Casper Banjo (1937 – 2008) An Appreciation

Art Hazelwood

Casper Banjo, born in Memphis in 1937, died tragically in Oakland, California, his long time home, on March 14, 2008. The outlines of the story of Casper’s death were widely reported in local media. He was shot to death by a police rifleman at the shopping mall near his house. The police say that he was holding what turned out to be a replica gun. The details of his death may never be known.
At the very time of his death the print dealer Lee Stone as well as the curator of prints from the Library of Congress, Katherine Blood, were expressing interest in his work. Since then the Library has acquired three of his prints, an etching portrait of the artist’s mother, a lithograph and a mixed media print including Casper’s trademark brick imagery. M. Lee Stone Fine Prints is now representing the estate of Casper Banjo.
Though he was active in the art world, Casper lived quietly in an apartment in Oakland and arranged his life around his artwork. He did the majority of his work there, printing by hand, without any press, his elaborate embossed prints and mixed media work.
From his earliest prints Casper focused on texture in his artwork. Most famously he was obsessed with bricks. Once in a casual remark I said to Casper that his brick walls were about what was behind the wall. Casper’s categorical and determined reply was, “There you go.”
And I believe that is the key to understanding both Casper’s art and his life. The drama of his work and his life is the brick wall. The wall of bricks represents Casper the immovable, singular in vision and determination. It represents Casper the stoic philosopher, unmoved by passing fancies, and willing to point out injustice where he saw it.
And Casper’s brick wall was visionary. He took the most concrete of forms, a form that met him at his earliest childhood; the brick wall in Memphis, in St. Louis and in Oakland. He saw brick walls everywhere. And Casper, through his art, slowly and with determination went through that brick wall. He created a visual language of transcendence through that brick wall. The great wall, the great barrier, that Casper felt profoundly was a personal wall, but it was also an historical wall and a social wall. It was the wall of racism. It was the wall of prejudice against disability. It was the wall of personal relations. And ultimately, it was the wall of mortality.
Casper took all that he felt and put it into those walls, those bricks. And it is a curious bit of art historical reference too. Casper took this concrete form, and made it abstract. It’s almost as if he was playing some art historical joke; abstract concrete, abstract bricks.
His bricks were brick, but he studied them till they fell apart. Casper did for bricks what Mondrian did for trees. Casper made an art that was at once abstract and concrete, that was at once naïf and profound, that was at once rooted in his life experiences and referring to the artistic debates of the twentieth century.
But in addition to his brick patterns Casper explored textures in other ways. He constantly cut up old prints and then reworked them as collages in later works. All of his work fed back into whatever was his newest works. And he had print elements in all his work. In order to create his bricks he often would build up a plate out of duct tape, mat board and acrylic paint. Then laying a dampened sheet of etching paper over the plate he used an every day metal spoon to work the image and emboss the paper. Sometimes these were blank embossing and sometimes he added fresh layers of acrylic paint on his plate as he embossed to create colors.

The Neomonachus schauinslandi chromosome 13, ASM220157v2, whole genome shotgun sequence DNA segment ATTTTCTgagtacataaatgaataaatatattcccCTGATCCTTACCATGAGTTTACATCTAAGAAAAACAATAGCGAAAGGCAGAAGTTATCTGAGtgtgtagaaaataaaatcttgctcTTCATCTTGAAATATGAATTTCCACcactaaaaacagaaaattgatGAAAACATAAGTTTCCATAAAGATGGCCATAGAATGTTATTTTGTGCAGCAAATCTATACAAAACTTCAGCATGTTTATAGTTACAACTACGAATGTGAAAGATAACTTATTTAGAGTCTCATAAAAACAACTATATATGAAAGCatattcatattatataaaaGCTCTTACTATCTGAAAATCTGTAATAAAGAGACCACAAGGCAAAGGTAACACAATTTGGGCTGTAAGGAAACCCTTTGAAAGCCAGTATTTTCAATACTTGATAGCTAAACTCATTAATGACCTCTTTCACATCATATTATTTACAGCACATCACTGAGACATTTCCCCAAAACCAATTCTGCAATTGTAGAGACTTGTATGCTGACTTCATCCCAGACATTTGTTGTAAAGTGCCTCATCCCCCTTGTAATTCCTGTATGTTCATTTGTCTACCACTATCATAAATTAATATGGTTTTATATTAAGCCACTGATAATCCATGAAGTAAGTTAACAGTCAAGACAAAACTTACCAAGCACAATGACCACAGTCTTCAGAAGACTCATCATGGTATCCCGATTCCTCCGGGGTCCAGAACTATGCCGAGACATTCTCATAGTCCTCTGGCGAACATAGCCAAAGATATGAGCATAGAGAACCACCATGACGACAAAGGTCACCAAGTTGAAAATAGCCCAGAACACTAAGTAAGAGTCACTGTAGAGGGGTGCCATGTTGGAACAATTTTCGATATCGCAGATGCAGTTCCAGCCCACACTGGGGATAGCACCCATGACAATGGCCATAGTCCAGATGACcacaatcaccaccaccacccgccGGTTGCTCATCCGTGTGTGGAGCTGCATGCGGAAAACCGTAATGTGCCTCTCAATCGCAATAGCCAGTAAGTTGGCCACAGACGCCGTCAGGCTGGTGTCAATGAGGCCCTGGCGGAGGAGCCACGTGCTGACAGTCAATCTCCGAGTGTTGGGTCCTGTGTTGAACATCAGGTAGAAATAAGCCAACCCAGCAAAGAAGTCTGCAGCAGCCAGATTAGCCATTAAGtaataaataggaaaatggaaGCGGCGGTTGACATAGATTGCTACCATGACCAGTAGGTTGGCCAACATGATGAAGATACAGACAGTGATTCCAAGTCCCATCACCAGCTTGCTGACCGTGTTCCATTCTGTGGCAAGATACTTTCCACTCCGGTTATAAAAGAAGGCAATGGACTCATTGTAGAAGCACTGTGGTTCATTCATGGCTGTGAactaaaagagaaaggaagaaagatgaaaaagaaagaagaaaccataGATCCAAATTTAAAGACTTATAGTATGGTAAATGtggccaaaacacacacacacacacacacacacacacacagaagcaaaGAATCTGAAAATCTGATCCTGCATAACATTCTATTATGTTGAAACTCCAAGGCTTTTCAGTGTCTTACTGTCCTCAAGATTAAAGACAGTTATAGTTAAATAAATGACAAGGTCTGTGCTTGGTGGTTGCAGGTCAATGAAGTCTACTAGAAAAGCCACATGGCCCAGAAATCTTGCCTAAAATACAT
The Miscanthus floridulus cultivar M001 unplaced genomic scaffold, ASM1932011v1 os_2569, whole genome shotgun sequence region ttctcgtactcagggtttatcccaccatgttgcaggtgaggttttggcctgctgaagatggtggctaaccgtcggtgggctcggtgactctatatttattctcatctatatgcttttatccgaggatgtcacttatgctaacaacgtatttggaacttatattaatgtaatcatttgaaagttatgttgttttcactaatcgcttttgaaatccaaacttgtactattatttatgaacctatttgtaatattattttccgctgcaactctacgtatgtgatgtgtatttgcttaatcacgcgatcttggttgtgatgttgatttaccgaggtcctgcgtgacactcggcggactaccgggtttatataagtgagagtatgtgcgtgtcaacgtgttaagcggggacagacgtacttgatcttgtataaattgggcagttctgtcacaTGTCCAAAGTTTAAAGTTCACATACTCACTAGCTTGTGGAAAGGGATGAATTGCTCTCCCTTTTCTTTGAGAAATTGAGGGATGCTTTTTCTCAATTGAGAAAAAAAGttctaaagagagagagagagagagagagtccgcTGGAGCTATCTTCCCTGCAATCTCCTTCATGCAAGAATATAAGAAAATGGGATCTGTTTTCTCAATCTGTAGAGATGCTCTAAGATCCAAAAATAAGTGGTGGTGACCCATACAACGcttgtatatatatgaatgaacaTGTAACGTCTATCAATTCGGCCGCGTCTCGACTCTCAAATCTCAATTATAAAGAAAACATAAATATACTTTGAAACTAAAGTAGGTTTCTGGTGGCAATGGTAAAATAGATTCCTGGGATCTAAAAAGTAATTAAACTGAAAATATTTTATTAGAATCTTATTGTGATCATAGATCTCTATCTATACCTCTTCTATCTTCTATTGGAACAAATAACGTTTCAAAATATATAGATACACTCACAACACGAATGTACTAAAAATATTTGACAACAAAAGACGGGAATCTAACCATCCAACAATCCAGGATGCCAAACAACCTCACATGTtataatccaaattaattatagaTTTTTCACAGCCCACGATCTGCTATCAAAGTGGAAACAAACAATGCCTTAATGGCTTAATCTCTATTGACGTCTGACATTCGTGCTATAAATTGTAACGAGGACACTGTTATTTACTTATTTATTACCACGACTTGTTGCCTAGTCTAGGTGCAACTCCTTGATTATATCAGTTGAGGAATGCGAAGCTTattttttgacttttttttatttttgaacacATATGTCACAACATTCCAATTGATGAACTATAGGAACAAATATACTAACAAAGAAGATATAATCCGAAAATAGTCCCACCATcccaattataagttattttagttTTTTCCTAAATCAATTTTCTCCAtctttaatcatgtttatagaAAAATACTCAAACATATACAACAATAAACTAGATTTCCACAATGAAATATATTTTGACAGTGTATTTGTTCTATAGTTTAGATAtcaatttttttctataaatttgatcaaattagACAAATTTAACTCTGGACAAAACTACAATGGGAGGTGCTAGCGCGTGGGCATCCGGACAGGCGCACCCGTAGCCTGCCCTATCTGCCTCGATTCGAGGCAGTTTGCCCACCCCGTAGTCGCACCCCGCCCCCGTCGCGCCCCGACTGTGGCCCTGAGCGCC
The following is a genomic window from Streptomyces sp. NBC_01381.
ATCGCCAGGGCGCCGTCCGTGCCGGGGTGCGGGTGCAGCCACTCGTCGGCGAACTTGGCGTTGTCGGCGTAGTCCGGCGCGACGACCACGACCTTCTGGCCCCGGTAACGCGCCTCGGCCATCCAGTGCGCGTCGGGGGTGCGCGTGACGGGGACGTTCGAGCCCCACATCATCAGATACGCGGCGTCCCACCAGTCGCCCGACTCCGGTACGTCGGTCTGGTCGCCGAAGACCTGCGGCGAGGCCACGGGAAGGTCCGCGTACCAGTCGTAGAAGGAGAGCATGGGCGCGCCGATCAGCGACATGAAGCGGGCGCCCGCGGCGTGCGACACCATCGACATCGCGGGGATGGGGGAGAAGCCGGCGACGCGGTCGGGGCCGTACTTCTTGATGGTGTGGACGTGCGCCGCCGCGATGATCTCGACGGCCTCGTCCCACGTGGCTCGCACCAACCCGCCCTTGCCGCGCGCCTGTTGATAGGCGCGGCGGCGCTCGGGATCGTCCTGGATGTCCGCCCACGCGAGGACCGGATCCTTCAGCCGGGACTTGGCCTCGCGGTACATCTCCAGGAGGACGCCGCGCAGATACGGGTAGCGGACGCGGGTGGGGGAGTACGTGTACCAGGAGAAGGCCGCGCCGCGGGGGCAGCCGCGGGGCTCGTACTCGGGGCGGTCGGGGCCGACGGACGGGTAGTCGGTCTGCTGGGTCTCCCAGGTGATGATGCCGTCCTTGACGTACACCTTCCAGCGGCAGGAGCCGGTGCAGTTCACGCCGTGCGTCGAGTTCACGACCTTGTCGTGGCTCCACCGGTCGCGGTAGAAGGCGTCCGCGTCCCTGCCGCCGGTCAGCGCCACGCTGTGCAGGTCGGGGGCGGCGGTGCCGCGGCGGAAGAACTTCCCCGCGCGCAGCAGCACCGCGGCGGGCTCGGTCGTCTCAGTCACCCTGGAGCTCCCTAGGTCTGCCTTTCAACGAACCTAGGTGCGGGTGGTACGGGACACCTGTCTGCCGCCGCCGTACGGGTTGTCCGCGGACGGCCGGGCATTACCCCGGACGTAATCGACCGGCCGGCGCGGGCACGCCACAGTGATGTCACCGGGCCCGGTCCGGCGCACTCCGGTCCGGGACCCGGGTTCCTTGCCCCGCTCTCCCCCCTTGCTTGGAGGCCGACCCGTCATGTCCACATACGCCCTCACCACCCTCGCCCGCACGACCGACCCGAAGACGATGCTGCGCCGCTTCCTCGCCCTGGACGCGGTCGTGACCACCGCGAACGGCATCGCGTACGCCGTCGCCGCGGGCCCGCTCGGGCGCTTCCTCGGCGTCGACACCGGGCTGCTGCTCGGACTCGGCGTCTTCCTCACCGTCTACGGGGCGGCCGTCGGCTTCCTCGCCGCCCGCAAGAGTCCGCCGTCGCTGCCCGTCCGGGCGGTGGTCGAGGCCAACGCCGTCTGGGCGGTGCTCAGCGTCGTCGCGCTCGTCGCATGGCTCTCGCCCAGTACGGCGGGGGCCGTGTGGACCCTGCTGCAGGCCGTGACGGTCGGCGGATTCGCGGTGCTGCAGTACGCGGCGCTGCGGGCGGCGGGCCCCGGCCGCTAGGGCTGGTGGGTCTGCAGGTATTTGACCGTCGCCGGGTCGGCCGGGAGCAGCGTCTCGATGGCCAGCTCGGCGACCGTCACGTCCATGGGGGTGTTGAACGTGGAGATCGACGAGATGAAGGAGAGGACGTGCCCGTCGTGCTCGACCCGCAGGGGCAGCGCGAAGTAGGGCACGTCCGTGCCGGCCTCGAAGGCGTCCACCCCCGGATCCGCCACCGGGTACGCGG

Often the element of chance was used in the process of his work to suggest an image. Sometimes the acrylic paint transferred in this way would suggest an image that he would develop further with all manner of drawing, collaging and embossing.
His graphite drawings progressed in a similar way; utilizing chance to create a suggestion. He tore up heavy paper randomly and threw it down on the table, then he placed a fresh sheet of paper over it and by rubbing with the side of a graphite stick brought out the random shapes of the paper underneath. Then he turned the paper, and turned it again, adding drawing and erasing as he went. Most of his graphite drawings in this manner are square in format for the reason that he wanted to be able to turn it any direction and lose himself in the work.
Casper was an assistant teacher after obtaining an AA degree at Laney College in Oakland. He also received BFA ‘73 and MFA ’75 degrees from the San Francisco Art Institute. His artwork was featured in several publications including Black Artists on Art, Vol., 2 co-authored by Dr. Semella S. Lewis and Ruth G. Waddy, Los Angeles, CA; Extraordinary Art, Beyond the Museum II, Philadelphia, PA; The National Carroll Simms Black Art Catalog, African American Museum, Dallas, TX, and The International Review of African American Art, Vol., 17, Juliett Harris editor.
Some of the exhibitions he was most proud of include, Impressions/Expressions: Black American graphics, The Studio Museum in Harlem, and traveling from 1979 - 1981. Aesthetics of Graffiti, San Francisco Museum of Modern Art, 1978. As well as a traveling exhibition put on by the Smithsonian Museum in the early 1970s called Black American Graphics.
Casper was an accomplished and sought after exhibition installer. He worked for years putting together shows at Oakland’s Center for Visual Arts. He helped San Francisco’s Coalition on Homelessness by teaching printmaking to homeless artists, by contributing artwork to the Street Sheet and by installing the annual art auctions. He helped the Black Filmmakers Hall of Fame create prints of the hands of famous Black filmmakers. He was the master printer behind the hand stamps of everyone from Paul Robeson to Sammy Davis Jr.
Art Hazelwood